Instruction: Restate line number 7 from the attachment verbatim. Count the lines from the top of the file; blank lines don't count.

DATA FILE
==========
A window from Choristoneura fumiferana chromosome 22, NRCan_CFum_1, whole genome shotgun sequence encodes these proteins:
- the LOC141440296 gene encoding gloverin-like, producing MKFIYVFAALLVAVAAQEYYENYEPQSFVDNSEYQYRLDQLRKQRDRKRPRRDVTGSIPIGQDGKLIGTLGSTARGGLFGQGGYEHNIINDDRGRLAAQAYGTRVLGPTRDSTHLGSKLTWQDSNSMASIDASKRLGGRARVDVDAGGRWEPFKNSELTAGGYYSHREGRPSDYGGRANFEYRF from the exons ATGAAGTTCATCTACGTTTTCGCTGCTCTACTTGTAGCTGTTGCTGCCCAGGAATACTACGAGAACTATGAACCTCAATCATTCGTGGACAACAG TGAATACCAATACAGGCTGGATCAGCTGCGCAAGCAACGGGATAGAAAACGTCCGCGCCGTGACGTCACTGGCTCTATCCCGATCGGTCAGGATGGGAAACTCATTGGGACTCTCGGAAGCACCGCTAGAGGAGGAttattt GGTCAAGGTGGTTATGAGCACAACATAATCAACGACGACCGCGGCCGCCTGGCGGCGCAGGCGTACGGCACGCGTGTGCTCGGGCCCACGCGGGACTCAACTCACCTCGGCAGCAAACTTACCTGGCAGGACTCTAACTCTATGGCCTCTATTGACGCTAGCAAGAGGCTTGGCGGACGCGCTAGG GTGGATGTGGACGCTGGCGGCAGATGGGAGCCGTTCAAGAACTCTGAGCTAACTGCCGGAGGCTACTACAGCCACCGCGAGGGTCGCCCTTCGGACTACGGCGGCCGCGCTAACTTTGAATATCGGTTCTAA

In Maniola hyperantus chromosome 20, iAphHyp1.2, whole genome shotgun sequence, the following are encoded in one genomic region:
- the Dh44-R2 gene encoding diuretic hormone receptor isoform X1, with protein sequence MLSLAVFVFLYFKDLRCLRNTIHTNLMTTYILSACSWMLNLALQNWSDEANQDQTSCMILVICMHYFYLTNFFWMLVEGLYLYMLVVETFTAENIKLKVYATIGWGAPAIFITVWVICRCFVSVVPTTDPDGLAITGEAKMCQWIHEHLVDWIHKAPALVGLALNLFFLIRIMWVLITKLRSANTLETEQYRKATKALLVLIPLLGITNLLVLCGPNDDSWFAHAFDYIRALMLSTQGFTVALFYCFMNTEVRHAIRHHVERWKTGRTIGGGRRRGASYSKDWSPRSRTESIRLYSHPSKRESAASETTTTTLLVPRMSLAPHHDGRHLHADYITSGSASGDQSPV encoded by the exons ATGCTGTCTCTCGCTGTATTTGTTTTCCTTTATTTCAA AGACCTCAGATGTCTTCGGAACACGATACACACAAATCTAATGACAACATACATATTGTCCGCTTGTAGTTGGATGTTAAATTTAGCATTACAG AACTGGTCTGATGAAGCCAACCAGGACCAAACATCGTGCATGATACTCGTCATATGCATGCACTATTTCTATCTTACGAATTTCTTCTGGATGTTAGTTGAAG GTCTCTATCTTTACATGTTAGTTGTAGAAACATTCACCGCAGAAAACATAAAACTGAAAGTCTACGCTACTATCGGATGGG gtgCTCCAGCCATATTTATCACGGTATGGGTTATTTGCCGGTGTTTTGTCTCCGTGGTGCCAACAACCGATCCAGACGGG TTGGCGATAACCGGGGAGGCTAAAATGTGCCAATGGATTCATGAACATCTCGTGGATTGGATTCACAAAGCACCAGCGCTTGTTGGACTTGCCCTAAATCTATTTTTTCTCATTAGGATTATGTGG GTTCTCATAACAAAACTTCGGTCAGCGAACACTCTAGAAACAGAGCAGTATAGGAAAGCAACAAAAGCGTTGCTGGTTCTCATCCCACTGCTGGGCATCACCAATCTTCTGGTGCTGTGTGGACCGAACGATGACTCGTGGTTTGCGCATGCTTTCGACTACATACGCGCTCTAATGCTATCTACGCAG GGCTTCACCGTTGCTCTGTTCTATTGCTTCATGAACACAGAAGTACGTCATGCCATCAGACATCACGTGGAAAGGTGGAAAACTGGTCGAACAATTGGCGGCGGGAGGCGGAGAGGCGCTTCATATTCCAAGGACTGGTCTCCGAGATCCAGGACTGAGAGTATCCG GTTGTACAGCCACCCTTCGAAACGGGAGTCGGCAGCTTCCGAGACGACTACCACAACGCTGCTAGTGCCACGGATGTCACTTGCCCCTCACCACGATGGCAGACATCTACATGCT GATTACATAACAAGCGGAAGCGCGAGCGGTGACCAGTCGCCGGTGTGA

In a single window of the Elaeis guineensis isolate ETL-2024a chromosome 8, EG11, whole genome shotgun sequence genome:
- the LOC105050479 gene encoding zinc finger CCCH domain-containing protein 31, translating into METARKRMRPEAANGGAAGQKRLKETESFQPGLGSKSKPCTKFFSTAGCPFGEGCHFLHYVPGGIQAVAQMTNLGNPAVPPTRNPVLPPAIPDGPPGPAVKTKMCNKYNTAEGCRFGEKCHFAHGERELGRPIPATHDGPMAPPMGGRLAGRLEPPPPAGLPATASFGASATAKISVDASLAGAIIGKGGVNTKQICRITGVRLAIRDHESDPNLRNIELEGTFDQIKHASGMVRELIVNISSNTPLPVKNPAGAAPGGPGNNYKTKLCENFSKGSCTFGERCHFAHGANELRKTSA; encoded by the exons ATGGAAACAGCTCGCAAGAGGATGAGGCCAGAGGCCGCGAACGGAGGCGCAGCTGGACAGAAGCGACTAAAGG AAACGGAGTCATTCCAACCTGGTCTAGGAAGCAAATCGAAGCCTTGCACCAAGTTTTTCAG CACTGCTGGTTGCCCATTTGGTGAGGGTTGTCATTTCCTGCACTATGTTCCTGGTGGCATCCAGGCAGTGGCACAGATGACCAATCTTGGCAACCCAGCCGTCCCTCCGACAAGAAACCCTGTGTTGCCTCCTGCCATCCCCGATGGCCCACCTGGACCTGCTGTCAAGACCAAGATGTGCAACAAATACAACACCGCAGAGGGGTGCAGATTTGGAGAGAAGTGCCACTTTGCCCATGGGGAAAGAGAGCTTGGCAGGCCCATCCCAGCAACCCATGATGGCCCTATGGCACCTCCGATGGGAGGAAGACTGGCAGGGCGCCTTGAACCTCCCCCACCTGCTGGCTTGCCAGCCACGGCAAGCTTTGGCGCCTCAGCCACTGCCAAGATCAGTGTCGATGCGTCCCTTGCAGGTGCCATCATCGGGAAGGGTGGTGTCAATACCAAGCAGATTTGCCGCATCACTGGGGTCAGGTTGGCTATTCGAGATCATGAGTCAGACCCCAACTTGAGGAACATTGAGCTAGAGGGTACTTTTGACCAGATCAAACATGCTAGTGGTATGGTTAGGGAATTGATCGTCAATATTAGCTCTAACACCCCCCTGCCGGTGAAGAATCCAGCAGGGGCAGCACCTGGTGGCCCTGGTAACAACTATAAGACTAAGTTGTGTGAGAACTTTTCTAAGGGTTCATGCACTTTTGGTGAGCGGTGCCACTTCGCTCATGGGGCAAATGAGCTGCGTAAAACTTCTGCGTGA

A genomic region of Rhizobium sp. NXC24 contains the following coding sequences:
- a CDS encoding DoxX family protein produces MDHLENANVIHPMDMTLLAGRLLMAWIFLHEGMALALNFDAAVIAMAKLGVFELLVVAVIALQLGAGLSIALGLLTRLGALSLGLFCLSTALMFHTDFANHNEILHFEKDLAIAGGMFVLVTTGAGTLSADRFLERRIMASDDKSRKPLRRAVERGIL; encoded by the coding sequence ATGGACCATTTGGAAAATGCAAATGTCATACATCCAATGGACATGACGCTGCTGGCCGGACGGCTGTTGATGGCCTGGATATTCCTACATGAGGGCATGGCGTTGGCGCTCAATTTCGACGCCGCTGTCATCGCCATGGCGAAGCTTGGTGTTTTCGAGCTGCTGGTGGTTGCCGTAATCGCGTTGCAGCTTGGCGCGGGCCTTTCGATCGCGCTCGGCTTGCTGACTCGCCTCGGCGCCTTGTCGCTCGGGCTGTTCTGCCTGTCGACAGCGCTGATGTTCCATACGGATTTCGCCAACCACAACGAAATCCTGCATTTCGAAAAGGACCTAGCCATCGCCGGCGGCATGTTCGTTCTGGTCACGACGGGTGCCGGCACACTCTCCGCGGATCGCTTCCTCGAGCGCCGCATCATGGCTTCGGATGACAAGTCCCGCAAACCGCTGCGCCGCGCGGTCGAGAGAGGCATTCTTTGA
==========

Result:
A genomic region of Rhizobium sp. NXC24 contains the following coding sequences: